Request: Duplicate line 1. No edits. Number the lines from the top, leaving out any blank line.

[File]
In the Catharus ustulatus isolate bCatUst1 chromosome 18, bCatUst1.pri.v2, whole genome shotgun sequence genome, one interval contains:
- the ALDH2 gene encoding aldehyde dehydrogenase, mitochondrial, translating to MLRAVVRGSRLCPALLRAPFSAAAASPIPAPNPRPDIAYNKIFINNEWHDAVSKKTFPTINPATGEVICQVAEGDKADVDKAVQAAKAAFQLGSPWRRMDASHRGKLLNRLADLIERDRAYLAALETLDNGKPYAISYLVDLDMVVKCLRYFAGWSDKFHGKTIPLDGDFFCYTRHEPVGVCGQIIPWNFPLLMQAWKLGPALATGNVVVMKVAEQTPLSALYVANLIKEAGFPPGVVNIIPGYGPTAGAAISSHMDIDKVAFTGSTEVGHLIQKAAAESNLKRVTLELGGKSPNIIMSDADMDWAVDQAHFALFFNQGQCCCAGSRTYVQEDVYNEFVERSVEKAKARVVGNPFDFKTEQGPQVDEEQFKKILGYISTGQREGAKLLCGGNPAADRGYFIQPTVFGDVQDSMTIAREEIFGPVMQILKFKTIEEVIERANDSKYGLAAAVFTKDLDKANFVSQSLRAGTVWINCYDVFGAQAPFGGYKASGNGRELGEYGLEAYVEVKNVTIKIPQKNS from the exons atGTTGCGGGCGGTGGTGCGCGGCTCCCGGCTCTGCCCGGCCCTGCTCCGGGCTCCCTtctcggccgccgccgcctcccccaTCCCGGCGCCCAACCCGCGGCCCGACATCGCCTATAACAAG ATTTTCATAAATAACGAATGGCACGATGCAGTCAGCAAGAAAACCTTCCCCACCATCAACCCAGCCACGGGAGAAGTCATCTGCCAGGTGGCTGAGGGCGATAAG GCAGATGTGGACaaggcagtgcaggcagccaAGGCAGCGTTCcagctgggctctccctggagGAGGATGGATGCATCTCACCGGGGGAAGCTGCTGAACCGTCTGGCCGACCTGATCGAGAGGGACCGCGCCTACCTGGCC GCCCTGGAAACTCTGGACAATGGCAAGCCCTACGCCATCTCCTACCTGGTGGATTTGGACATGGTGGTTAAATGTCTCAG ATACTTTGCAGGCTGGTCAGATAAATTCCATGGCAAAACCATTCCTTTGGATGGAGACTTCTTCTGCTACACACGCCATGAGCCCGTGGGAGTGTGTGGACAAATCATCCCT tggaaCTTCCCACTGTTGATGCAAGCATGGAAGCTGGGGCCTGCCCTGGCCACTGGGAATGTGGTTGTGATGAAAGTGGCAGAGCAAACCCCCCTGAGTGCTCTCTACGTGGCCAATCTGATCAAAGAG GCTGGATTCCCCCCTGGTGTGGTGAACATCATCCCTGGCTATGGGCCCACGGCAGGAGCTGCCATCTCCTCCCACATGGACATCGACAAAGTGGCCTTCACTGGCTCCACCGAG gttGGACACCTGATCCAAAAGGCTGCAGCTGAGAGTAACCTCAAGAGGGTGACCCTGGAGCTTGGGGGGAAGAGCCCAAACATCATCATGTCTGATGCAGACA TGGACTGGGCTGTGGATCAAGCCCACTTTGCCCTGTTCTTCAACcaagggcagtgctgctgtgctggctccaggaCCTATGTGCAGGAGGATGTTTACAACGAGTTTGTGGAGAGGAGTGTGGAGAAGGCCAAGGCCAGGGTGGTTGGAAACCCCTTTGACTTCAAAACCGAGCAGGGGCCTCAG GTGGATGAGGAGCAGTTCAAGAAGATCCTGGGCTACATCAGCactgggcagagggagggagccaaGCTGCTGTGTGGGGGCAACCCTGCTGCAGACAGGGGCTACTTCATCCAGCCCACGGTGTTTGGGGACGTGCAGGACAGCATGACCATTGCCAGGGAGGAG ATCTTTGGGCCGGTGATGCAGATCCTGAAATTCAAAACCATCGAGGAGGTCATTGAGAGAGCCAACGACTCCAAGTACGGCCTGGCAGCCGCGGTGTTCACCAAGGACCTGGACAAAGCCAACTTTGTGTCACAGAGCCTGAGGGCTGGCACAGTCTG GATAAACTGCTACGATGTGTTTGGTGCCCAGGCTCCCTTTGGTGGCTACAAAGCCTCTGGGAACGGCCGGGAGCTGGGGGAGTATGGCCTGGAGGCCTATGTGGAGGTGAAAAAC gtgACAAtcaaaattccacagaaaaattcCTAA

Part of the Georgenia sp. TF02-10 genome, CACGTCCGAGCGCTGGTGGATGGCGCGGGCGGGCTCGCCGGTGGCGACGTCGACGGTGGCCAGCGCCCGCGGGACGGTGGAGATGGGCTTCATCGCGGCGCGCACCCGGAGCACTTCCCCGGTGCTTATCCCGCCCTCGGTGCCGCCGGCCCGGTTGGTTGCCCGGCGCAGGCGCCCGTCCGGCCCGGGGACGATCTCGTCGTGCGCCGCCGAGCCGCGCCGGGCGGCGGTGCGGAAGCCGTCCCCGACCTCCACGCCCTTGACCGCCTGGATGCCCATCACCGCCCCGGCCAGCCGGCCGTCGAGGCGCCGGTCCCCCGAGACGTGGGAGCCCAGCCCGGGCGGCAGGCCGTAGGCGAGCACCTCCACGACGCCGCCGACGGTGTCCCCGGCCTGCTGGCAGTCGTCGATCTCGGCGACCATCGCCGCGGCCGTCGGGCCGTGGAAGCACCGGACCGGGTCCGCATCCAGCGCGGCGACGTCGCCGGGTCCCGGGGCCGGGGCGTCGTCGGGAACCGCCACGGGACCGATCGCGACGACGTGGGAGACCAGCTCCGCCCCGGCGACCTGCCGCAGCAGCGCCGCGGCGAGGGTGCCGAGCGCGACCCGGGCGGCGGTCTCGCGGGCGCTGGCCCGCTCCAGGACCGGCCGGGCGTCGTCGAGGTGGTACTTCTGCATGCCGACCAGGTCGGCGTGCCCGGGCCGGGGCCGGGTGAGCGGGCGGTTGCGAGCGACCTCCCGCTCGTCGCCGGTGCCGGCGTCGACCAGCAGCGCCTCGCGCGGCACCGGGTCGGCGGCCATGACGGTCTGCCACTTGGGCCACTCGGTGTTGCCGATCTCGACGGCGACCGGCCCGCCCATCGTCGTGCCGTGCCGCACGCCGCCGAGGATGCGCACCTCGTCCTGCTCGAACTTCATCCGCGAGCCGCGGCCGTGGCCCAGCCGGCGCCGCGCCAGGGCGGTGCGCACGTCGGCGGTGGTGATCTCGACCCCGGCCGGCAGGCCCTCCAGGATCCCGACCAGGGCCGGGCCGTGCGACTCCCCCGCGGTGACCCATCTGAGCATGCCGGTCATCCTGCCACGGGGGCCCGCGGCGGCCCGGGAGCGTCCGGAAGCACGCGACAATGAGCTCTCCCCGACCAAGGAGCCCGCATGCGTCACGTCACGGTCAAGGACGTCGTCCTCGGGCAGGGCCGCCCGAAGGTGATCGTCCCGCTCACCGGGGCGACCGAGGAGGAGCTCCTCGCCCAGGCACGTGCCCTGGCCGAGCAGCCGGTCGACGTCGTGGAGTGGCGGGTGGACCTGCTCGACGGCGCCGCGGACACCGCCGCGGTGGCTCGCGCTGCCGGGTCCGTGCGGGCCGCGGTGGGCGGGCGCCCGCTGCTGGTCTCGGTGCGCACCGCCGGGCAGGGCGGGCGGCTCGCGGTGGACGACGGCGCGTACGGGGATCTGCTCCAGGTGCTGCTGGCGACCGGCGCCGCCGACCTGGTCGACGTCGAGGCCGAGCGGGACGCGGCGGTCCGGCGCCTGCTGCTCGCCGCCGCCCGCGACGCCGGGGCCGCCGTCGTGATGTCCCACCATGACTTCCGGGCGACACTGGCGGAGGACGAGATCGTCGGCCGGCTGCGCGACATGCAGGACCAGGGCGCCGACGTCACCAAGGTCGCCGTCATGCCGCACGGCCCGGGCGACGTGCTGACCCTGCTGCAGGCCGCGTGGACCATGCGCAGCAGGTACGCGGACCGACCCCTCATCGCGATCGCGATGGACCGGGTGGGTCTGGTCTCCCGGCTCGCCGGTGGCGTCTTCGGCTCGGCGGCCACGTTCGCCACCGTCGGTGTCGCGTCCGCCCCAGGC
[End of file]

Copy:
In the Catharus ustulatus isolate bCatUst1 chromosome 18, bCatUst1.pri.v2, whole genome shotgun sequence genome, one interval contains: